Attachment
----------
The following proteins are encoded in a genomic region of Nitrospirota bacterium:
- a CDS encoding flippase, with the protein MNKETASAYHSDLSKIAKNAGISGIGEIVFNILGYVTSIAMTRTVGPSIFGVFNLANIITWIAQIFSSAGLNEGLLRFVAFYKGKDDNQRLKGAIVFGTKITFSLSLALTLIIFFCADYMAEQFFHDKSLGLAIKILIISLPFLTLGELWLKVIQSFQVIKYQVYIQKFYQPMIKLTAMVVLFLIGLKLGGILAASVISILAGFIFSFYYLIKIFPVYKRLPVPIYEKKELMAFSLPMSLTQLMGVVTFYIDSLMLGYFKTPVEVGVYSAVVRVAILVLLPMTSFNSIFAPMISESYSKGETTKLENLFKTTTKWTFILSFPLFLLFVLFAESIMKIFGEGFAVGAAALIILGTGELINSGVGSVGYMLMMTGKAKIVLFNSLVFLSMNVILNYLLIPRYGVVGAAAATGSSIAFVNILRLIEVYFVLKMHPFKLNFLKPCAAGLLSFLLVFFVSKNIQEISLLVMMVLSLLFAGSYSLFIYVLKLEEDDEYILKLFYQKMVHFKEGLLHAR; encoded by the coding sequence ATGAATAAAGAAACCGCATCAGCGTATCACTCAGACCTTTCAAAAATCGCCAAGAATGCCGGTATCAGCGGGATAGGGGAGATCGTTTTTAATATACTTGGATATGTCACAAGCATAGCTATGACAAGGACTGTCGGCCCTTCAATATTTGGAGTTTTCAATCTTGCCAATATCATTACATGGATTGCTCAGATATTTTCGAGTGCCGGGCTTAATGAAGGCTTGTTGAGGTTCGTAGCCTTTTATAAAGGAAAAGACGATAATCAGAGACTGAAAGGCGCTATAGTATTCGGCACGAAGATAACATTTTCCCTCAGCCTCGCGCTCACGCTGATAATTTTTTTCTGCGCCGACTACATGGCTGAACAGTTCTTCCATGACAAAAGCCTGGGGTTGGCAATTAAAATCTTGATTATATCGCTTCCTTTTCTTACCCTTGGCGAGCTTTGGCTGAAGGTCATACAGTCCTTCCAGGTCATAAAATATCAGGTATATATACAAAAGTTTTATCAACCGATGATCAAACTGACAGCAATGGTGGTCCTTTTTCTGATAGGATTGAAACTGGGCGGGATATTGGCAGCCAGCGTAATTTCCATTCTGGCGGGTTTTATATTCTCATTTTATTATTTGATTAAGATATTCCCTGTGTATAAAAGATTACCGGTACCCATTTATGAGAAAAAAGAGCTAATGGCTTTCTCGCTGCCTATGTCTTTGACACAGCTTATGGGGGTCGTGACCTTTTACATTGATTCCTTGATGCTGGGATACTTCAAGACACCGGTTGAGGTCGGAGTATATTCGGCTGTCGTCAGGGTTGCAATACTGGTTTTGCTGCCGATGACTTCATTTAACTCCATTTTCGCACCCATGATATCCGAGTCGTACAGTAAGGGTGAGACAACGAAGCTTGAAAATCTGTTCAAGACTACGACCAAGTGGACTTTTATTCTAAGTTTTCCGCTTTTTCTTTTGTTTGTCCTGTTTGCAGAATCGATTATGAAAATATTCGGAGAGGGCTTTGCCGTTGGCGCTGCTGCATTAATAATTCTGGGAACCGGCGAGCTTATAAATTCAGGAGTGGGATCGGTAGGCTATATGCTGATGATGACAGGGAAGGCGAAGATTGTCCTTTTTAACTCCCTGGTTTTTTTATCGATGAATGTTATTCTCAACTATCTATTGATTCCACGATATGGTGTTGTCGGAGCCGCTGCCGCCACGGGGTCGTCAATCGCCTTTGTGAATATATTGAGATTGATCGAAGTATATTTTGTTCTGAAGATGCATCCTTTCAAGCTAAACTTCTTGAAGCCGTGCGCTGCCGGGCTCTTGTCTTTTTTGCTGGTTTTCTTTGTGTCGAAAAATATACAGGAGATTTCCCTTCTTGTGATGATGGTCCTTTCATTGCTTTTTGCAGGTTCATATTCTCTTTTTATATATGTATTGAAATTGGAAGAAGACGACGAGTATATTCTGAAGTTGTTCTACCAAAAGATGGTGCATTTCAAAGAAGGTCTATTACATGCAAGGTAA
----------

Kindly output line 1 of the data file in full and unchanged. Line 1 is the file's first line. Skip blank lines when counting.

The following proteins are encoded in a genomic region of Nitrospirota bacterium: